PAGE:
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Agile Methods Experience Report by Andrew Rendell, Valtech


This experience report, by a project’s technical architect, details the adoption of Agile methods across several teams after one high profile success. The organisation had a long history of waterfall …

This experience report, by a project’s technical architect, details the adoption of Agile methods across several teams after one high profile success. The organisation had a long history of waterfall development and a clearly defined remit for technical architects. Years of refinement had led to a set of techniques which contradicted many of the ideals held by Agile practitioners. The author’s challenge was to maintain agility and fulfill responsibilities inherited from waterfall processes without reverting to the conventional practices that ultimately lead to the architect’s ivory tower.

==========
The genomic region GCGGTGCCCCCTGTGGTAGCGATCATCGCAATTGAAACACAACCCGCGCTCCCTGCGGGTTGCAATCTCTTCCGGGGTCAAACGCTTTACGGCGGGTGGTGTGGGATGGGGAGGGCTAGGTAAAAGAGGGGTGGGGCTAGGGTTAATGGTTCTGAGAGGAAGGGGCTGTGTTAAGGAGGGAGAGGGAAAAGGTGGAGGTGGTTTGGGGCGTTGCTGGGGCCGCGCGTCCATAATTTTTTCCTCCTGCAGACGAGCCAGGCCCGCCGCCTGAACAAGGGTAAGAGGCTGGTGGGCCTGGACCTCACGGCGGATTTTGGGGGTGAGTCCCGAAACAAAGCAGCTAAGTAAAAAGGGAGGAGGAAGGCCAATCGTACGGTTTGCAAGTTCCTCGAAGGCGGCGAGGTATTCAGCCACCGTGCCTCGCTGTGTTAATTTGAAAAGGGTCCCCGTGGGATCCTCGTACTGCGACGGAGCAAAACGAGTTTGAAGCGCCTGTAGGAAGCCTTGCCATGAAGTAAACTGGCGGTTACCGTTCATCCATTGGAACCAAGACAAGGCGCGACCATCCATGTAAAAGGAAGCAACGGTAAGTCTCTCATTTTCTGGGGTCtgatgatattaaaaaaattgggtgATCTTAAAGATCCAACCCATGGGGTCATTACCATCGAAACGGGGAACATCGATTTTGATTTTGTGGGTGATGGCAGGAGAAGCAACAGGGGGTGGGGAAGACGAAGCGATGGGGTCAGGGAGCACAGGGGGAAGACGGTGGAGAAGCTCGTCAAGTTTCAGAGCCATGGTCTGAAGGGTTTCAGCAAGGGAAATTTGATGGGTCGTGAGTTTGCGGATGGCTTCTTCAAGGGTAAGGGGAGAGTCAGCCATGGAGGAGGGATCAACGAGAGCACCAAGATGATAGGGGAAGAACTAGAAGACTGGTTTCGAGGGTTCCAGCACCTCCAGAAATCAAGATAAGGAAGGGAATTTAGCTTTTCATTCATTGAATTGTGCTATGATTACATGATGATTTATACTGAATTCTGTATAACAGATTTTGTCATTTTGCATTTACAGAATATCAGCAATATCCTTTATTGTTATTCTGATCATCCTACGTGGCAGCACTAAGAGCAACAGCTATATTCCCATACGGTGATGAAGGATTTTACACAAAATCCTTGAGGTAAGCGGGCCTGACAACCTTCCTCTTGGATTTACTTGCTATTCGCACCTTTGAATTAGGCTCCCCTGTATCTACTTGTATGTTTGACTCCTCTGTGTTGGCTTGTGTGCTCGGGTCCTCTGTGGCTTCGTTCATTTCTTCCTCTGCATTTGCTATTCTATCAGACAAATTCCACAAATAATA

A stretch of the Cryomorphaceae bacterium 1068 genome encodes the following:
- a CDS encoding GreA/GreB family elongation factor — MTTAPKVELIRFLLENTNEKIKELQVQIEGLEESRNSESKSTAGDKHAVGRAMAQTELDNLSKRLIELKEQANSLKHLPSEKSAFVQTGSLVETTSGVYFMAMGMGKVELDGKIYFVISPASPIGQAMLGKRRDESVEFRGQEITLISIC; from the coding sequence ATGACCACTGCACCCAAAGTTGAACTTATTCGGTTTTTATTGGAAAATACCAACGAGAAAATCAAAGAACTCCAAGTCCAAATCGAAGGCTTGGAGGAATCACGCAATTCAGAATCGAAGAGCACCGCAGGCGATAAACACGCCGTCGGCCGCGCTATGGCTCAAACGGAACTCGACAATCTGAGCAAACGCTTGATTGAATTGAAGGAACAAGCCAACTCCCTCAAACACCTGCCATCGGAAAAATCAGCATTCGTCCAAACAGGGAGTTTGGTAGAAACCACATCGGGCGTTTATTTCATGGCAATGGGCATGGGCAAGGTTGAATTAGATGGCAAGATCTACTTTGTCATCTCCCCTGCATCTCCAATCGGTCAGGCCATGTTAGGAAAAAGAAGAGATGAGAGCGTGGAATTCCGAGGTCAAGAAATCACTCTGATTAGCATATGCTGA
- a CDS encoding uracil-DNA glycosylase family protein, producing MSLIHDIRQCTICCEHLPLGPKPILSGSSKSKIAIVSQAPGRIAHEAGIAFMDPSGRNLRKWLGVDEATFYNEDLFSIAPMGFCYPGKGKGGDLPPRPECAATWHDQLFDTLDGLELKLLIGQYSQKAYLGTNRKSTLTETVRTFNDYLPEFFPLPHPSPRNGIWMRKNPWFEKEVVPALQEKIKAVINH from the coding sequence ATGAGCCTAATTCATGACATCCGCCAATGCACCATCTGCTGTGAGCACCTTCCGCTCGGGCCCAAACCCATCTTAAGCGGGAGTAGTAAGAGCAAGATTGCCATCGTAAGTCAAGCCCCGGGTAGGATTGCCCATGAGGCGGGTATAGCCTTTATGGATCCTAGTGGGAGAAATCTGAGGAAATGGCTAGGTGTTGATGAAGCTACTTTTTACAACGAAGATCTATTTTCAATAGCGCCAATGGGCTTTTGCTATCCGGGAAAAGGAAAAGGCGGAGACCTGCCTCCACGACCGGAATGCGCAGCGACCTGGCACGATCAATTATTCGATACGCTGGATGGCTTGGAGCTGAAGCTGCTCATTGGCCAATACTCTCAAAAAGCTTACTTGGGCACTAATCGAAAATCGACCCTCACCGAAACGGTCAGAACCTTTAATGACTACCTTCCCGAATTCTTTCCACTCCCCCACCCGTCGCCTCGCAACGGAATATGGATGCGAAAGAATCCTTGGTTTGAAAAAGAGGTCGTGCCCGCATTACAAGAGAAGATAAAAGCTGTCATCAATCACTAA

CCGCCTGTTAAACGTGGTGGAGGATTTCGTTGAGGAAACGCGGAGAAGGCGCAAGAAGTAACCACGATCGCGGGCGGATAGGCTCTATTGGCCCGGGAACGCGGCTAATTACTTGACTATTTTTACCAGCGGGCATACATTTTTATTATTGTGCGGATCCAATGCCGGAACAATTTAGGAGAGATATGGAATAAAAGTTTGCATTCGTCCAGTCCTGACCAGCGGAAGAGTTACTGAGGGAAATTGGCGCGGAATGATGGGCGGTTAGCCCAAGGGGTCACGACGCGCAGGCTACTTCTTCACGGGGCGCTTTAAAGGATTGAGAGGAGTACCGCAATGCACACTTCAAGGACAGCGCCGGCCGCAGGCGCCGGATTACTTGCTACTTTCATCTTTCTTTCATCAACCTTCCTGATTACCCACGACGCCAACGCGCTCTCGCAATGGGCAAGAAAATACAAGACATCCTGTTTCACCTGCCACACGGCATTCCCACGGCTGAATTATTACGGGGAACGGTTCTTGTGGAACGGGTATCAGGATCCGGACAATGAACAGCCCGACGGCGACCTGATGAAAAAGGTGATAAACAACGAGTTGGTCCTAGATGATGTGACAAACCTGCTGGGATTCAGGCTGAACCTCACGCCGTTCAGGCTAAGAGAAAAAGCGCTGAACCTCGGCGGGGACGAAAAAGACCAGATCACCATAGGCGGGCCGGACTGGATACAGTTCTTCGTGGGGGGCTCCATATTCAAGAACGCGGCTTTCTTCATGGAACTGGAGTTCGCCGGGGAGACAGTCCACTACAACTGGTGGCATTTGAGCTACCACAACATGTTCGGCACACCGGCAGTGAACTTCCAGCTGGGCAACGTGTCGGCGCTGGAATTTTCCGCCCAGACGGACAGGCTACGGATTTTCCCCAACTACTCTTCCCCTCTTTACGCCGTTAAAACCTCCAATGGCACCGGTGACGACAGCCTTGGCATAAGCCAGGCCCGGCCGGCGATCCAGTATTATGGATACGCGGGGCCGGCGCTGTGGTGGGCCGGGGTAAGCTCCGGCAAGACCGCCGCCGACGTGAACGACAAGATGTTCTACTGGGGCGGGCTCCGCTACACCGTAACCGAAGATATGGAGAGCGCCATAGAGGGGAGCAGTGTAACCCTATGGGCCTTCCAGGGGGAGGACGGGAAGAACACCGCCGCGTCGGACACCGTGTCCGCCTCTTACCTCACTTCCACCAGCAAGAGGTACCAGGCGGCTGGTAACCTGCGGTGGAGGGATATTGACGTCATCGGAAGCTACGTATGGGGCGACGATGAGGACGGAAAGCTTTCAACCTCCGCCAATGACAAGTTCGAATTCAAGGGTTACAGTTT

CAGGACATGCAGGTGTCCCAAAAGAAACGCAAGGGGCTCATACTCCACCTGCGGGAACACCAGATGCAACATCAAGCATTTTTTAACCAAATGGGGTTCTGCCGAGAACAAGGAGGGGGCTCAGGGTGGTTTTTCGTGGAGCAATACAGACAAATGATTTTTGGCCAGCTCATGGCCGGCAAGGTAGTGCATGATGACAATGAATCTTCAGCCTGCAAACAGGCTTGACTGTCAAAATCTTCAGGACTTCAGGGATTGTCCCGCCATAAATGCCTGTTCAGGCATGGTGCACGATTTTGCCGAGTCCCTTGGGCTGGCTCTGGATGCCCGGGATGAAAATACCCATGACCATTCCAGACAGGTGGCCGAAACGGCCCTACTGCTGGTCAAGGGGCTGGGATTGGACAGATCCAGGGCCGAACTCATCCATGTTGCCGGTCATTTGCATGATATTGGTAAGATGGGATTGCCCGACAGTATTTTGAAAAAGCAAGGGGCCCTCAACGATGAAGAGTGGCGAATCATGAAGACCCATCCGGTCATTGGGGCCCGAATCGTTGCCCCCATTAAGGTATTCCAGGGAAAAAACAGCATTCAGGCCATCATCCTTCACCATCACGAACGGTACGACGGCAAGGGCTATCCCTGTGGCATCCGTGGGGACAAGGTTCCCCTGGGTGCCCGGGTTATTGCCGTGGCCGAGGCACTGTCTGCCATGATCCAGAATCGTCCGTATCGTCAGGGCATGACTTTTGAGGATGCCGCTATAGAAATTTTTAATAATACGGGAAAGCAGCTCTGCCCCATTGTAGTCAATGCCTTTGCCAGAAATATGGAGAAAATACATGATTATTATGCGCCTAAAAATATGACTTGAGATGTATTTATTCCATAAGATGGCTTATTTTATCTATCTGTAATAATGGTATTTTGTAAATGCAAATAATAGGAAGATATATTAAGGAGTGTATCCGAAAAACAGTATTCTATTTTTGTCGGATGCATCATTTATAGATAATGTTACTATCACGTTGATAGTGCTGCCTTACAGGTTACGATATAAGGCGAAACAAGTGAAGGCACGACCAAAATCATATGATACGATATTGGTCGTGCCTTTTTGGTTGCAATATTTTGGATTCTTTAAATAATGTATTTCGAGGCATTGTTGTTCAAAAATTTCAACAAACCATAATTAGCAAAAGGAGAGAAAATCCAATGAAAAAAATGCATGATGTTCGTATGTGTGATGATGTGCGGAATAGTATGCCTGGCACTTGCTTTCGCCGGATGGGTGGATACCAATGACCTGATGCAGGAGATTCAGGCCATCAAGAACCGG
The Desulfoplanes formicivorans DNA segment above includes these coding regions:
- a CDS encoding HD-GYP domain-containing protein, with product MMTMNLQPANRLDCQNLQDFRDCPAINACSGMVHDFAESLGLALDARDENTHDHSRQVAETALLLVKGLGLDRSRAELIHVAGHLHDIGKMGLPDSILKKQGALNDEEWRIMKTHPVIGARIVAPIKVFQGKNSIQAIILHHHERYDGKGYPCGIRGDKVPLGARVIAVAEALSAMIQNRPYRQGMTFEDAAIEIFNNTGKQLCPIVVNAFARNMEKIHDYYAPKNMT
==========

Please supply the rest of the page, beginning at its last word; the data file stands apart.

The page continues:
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  • 1. Descending from the ArchitectsIvory TowerWhitepaperAndrew RendellPrincipal ConsultantValtech UKValtech © 2011